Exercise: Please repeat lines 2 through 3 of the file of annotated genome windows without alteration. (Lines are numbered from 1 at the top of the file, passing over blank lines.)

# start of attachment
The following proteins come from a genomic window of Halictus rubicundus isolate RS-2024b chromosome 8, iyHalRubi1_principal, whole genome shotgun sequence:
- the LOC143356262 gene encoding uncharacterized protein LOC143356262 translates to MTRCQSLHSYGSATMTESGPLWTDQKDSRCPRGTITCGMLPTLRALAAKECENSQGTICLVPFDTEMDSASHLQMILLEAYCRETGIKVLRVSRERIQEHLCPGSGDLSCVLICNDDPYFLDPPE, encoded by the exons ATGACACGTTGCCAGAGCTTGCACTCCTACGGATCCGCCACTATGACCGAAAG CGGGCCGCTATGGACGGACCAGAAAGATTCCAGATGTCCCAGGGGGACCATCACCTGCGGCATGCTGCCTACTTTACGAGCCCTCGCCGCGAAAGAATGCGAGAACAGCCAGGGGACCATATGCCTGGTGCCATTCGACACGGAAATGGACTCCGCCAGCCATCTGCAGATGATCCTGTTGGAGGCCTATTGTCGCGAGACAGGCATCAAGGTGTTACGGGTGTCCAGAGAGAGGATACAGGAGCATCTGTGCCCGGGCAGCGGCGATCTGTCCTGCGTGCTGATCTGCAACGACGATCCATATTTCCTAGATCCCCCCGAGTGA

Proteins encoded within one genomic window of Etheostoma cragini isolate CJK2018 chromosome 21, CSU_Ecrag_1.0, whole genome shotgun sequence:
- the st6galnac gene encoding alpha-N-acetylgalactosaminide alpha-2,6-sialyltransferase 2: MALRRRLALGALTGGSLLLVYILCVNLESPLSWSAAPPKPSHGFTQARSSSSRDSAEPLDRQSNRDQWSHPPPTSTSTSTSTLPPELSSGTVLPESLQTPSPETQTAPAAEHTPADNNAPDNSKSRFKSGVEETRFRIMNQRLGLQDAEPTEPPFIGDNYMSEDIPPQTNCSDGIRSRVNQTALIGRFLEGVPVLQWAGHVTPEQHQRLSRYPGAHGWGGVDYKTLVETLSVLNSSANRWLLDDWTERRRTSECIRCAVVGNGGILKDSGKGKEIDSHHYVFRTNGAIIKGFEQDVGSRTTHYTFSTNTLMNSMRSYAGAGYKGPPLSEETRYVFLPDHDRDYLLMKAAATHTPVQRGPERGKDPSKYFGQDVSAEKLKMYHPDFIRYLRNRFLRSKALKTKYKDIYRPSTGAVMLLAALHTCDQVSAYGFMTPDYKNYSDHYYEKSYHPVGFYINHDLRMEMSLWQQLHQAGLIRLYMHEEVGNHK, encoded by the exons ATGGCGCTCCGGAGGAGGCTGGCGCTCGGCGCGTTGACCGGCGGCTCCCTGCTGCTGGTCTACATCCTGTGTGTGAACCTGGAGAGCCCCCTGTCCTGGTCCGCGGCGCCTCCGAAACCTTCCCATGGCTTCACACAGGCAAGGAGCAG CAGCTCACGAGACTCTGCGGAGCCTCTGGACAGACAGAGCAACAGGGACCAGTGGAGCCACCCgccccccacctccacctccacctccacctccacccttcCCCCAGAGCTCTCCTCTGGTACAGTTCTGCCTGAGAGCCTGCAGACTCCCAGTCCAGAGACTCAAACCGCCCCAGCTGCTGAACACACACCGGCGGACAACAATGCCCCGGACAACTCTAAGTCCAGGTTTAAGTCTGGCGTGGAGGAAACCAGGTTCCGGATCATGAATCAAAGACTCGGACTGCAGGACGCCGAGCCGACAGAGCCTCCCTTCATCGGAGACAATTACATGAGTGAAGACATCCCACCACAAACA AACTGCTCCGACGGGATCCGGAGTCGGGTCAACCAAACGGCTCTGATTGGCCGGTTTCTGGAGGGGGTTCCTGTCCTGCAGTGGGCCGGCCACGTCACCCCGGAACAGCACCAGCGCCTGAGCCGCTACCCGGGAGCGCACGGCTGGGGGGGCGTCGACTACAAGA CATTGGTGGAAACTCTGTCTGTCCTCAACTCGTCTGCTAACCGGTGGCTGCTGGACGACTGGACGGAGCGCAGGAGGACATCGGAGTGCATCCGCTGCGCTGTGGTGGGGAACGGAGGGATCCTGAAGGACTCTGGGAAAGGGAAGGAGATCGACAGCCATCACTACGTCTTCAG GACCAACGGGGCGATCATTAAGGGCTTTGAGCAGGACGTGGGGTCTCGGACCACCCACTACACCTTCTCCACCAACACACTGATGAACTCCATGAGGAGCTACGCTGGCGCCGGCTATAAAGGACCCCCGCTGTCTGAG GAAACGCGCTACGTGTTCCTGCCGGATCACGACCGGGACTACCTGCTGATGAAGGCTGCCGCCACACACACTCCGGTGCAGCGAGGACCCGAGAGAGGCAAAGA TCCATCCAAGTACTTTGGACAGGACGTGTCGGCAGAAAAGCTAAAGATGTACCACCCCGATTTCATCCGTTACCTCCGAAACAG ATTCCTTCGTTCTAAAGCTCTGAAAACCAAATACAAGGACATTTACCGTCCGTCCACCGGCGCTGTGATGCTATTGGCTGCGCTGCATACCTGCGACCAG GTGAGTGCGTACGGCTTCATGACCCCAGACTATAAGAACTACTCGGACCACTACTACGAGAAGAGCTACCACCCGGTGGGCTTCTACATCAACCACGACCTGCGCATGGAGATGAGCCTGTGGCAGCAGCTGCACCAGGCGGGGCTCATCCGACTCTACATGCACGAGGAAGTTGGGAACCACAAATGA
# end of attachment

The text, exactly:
- the LOC143356262 gene encoding uncharacterized protein LOC143356262 translates to MTRCQSLHSYGSATMTESGPLWTDQKDSRCPRGTITCGMLPTLRALAAKECENSQGTICLVPFDTEMDSASHLQMILLEAYCRETGIKVLRVSRERIQEHLCPGSGDLSCVLICNDDPYFLDPPE, encoded by the exons ATGACACGTTGCCAGAGCTTGCACTCCTACGGATCCGCCACTATGACCGAAAG CGGGCCGCTATGGACGGACCAGAAAGATTCCAGATGTCCCAGGGGGACCATCACCTGCGGCATGCTGCCTACTTTACGAGCCCTCGCCGCGAAAGAATGCGAGAACAGCCAGGGGACCATATGCCTGGTGCCATTCGACACGGAAATGGACTCCGCCAGCCATCTGCAGATGATCCTGTTGGAGGCCTATTGTCGCGAGACAGGCATCAAGGTGTTACGGGTGTCCAGAGAGAGGATACAGGAGCATCTGTGCCCGGGCAGCGGCGATCTGTCCTGCGTGCTGATCTGCAACGACGATCCATATTTCCTAGATCCCCCCGAGTGA

Proteins encoded within one genomic window of Etheostoma cragini isolate CJK2018 chromosome 21, CSU_Ecrag_1.0, whole genome shotgun sequence: